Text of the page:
BA ab 5. Semester Mode und Produkt
MA Sound Studies
MA Design & Computation
Max. 6 Studierende
Für Design-Studierende nur als interdisziplinär-künstlerische Studium-Generale-Leistung anrechenbar.
Thursdays afternoons, see dates and times below.
Raum 206, STR (Strasse des 17. Juni 118)
28. Apr 2022, 14:00 – 18:00
5. May 2022, 14:00 – 18:00
2. Jun 2022, 14:00 – 18:00
9. Jun 2022, 14:00 – 18:00
16. Jun 2022, 14:00 – 18:00
23. Jun 2022, 14:00 – 16:00
30. Jun 2022, 14:00 – 16:00
7. Jul 2022, 14:00 – 16:00
14. Jul 2022, 14:00 – 16:00
Enrol on Moodle.
There will be an online pre-meeting (Informationsveranstaltung) on 21 April 18:00 – 18:30, where a brief overview and info on the expected outcomes will be provided. Please join on webex >>here.
Embroidery has a rich history which, in different forms, has existed as long as the making of textiles. Bridging the utilitarian and the decorative, hand embroidery only requires the most essential of tools and materials, i.e. a needle, a thread, and a fabric to stitch on.
In recent years, embroidery has also been explored by designers and researchers for the prototyping of soft electronic circuits, or even fully embroidered electromechanical computers (The Embroidered Computer, Irene Posch, 2016). Here, old crafts provide means and a strategy to imagine other narratives for technology development.
In this seminar, we will bring together old techniques of embroidery with noise-making integrated circuit (IC) chips. You will receive introductions to electronic textiles and ICs to create sonic and/or interactive embroidery. On the basis of a historical embroidery technique of your choice, you will then explore logic and noise patterns in an embroidery sampler.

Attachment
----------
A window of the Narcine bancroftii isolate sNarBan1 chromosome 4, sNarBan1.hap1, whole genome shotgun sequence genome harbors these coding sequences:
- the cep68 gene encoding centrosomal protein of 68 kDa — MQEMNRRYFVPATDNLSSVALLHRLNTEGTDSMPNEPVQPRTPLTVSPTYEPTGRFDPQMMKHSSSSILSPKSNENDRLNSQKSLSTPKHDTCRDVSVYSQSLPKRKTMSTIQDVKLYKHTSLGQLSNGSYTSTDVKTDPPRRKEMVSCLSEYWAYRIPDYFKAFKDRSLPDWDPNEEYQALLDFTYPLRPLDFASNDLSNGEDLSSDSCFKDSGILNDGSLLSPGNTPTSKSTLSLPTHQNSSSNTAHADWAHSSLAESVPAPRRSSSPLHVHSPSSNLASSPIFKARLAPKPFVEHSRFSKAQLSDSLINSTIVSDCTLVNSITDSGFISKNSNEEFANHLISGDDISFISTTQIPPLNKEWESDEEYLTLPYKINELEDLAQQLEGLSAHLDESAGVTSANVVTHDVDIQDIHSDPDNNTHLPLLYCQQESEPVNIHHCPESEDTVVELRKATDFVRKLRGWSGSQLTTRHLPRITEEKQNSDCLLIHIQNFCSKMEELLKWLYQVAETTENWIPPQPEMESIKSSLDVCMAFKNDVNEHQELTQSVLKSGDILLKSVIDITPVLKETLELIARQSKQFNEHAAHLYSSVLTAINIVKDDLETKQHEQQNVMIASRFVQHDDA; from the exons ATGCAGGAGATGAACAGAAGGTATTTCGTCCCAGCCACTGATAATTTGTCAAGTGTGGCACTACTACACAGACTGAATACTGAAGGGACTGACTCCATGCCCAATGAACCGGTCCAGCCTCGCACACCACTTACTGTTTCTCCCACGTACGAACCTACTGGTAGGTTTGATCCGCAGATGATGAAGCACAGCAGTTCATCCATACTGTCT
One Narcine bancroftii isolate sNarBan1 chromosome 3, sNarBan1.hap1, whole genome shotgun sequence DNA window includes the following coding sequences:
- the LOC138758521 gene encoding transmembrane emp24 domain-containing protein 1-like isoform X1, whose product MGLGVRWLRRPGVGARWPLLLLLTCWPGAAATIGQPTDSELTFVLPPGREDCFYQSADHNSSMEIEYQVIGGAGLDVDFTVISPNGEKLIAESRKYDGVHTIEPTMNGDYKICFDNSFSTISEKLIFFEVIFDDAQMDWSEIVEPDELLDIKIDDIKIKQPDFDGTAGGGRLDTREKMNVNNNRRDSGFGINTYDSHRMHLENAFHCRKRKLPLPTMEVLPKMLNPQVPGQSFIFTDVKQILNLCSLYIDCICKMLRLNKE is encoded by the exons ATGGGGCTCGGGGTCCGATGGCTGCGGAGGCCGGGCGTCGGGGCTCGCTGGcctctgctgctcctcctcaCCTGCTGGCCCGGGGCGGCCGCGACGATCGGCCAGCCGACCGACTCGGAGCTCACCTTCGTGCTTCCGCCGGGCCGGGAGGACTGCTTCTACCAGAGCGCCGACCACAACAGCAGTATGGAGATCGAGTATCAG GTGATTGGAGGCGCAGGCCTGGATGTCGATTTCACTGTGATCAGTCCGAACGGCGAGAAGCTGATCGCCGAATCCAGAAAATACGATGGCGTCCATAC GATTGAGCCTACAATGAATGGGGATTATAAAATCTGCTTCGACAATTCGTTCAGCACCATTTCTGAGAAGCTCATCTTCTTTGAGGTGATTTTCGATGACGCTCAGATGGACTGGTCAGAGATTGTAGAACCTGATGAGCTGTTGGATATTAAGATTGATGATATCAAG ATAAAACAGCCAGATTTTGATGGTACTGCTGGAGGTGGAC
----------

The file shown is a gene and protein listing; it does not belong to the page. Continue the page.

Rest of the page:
Our approach will be hands-on, exploring aesthetics and function through materials and critical crafting.
The seminar is aimed at students who are interested in textile crafts, while being curious about art-tech interdisciplinary inquiry. No previous knowledge in electronics required, but commitment and self-motivated learning is crucial. Interdisciplinary collaborative projects are possible.
„The English word ’sampler‘ derives from the Latin ‚exemplum‘, or the old French term ‚essamplaire‘, meaning ‚an example‘. Before the introduction of printed designs, embroiderers and lacemakers needed a way to record and reference different designs, stitches and effects. The answer was to create a sampler – a personal reference work featuring patterns and elements that the owner may have learned or copied from others, to recreate again in new pieces.”
Embroidery – a history of needlework samplers